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What did it increase by?
From 1000 to 18,000
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What was stationed in West Germany by 1953?
The first battlefield tactical nuclear weapons were stationed in 1953
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Who developed the new strategy of 'massive retaliation'?
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What did he believe?
That a huge nuclear arsenal was capable of annihilating the USSR and would deter a nuclear attack
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In 1961 what did Krushchev announce?
The successful testing of the 50-megaton 'Tsar Bomba' but it was actually 58 megatons but was a non-practical military option
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What did a CIA report then confirm?
The power of the weapon but it also emphasised that it could not be loaded onto any ICBM and could only be used by aircraft in test conditions
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As the two superpowers gained a decisive lead what did the arms race do?
It increased tensions between the USSR and the USA
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What existed between the two superpowers?
A 'balance of terror' which deterred direct military conflict which could potentially escalate into nuclear war
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What did the threat of war force the superpowers to do?
To respect each others sphere's of influence (e.g. US didn't intervene in Hungarian crisis in 1956)
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What put a huge strain on each of the superpowers' economies?
The vast cost of developing both the weapons and the delivery systems
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What couldn't the US or the USA eventually develop?
Delivery systems that were powerful enough to attack each other directly
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Prior to 1960 what did nuclear tensions only really focus on?
Central Europe which was the only area within range of both superpowers
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When did the USA launch 'Polaris' and what was it?
They first launched it in 1960 and it was the first SLBM (submarine-lanched ballistic missile)
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What existed by the early 1960s?
A 'balance of terror'
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What had the arms race then reached?
A point of mutally assured destruction
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What did the Gaither Report on deterrence reveal?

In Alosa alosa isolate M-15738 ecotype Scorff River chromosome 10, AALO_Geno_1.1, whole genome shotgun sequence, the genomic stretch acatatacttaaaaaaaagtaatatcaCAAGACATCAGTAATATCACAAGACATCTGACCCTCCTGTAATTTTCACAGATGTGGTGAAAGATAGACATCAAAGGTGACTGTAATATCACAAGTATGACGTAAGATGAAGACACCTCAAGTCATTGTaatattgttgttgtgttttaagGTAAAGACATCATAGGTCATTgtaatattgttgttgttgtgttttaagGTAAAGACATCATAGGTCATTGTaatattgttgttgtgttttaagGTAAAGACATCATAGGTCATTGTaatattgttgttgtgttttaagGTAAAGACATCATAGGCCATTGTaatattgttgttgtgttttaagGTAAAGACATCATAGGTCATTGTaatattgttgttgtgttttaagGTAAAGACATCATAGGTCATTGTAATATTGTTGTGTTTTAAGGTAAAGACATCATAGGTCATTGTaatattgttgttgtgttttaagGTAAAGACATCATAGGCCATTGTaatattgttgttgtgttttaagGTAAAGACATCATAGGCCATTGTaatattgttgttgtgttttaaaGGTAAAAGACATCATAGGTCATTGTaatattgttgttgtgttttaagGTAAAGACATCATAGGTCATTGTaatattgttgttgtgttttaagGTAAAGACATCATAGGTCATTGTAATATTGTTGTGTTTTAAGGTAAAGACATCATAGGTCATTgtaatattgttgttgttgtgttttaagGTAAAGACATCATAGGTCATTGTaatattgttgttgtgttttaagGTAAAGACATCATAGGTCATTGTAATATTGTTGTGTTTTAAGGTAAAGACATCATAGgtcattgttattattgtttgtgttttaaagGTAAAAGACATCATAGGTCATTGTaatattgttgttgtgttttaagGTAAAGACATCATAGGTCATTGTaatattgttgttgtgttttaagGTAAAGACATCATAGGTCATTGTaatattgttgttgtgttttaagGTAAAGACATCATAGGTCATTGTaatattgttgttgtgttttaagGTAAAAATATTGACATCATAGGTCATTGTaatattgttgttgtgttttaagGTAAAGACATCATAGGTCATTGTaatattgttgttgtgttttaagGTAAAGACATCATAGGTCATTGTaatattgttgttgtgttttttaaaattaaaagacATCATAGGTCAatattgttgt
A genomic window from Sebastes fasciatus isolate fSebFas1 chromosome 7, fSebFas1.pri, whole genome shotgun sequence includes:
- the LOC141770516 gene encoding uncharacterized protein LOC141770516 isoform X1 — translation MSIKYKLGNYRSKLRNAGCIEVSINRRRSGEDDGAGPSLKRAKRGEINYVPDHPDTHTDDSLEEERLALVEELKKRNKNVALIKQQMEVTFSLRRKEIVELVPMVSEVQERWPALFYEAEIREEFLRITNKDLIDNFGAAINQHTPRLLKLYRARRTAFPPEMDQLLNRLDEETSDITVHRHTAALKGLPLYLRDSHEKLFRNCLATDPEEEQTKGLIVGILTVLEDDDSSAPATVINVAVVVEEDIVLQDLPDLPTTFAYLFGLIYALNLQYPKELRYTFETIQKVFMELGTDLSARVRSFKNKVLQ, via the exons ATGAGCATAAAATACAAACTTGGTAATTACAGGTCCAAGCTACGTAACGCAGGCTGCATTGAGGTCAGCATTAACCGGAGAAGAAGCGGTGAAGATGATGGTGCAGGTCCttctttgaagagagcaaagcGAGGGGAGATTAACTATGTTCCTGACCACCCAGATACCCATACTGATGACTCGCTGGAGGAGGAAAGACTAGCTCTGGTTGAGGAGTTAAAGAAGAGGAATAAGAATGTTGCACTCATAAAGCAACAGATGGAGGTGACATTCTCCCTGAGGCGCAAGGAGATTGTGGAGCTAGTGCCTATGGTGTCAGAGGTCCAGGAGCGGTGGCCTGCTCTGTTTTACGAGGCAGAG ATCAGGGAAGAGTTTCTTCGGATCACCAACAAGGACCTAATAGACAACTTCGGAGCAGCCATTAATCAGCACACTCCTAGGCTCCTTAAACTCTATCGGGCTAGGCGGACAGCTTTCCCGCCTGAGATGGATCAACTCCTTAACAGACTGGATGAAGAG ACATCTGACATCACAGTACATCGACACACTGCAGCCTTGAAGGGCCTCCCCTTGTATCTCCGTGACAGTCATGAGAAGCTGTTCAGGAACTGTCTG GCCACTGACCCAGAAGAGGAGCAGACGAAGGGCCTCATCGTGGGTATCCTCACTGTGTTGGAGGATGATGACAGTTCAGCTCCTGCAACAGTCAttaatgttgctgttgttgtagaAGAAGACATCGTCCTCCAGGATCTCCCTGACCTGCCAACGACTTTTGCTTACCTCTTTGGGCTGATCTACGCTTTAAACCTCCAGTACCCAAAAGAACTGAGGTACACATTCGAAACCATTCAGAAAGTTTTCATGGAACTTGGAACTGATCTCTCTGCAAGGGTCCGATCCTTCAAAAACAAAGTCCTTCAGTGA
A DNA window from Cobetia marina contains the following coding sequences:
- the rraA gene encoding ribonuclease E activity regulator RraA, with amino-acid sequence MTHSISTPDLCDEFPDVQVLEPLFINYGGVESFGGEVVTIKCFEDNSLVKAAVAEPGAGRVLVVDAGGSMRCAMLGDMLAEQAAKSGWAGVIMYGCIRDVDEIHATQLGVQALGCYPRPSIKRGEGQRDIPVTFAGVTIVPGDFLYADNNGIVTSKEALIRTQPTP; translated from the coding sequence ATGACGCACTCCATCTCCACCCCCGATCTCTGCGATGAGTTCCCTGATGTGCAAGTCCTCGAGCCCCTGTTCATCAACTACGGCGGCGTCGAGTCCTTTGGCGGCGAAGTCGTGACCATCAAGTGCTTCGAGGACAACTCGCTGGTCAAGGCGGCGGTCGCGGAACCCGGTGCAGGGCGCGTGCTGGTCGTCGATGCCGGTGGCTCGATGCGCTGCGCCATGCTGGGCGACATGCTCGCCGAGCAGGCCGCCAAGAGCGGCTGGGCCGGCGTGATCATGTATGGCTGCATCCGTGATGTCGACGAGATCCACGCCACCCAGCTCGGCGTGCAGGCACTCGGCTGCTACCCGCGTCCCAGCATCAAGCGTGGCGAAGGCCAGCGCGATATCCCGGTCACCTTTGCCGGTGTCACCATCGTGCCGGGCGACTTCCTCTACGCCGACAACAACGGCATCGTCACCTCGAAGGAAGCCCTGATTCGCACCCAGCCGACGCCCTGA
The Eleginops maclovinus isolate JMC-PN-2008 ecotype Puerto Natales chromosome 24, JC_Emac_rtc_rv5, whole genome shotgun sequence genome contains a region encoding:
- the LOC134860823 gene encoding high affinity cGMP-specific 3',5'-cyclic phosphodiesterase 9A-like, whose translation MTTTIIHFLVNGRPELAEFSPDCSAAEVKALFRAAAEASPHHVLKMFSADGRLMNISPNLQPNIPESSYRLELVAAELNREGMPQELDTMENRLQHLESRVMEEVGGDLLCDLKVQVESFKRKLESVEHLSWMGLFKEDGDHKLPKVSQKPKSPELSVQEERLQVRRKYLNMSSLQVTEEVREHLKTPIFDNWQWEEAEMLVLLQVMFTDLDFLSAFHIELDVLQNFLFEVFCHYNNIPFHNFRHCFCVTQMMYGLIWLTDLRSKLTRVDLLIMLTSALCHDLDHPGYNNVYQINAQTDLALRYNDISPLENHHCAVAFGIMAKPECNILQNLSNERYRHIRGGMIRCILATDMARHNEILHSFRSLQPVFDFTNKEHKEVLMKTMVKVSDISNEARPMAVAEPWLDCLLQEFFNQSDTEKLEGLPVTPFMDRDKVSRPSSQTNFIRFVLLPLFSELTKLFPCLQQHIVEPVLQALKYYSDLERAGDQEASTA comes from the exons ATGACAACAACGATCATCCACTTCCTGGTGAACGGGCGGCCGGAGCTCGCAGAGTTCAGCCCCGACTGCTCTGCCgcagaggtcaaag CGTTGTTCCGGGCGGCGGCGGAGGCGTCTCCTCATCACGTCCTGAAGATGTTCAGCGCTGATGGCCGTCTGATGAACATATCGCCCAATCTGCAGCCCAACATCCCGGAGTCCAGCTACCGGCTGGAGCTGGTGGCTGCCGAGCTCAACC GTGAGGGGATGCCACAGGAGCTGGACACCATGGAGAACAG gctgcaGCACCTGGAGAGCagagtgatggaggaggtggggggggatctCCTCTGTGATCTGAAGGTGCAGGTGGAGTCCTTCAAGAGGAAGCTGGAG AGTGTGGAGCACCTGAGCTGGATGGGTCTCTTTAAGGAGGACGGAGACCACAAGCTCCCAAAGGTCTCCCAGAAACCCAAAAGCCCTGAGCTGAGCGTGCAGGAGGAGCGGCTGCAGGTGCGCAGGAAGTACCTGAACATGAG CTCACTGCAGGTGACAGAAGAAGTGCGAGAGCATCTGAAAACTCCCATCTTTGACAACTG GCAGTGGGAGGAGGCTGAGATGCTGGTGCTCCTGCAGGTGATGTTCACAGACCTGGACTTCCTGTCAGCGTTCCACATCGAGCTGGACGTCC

That the USSR held a missile lead so a (three-to-one missile gap) would lead
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What did the US need for their defence budget to close the gap?
$44 million defence budget for over the five years and this was needed to close the gap
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What did limited war mean?
A war fought with conventional weapons that were limited in scale and were therefore restricted to a particular area and region
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what did nuclear weapons encourage?
They encouraged superpower brinkmanship which could have resulted in total devastation
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When were the events of total devastation?
The US doctrine of 'massive retaliation' (1954) and the Cuban missile crisis (1962)
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How did financial strains on both superpowers have a destabilising effect?
It had a destabilising effect on superpower relations as it compensated for the USSR's relative weakness by adopting an antagonistic approach to negotiations with the West
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What was the decision to station Soviet nuclear weapons in Cuba due to?
Due to the fact that the USSR was basing short-range missiles in Cuba as it was cheaper than basing long-range weapons in the USSR
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What did nuclear weapons not stop?
Other forms of superpower competition for influence in the 1950s and early 60s
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What are examples of this?
Soviet economic and military aid to the developing countries like Egypt and US support for anti-communist regimes in South Vietnam, South Korea and Taiwan
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What was deterrence linked to?
Limited war
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Other cards in this set

Card 2


When did the USSR first test its ICBM?


May 1957

Card 3


What did the USSR respond with after the USA's SAC?


Preview of the front of card 3

Card 4


What were the drawbacks to delivery bombs by plane for the USSR?


Preview of the front of card 4

Card 5


What became the USA's main nuclear strike force?


Preview of the front of card 5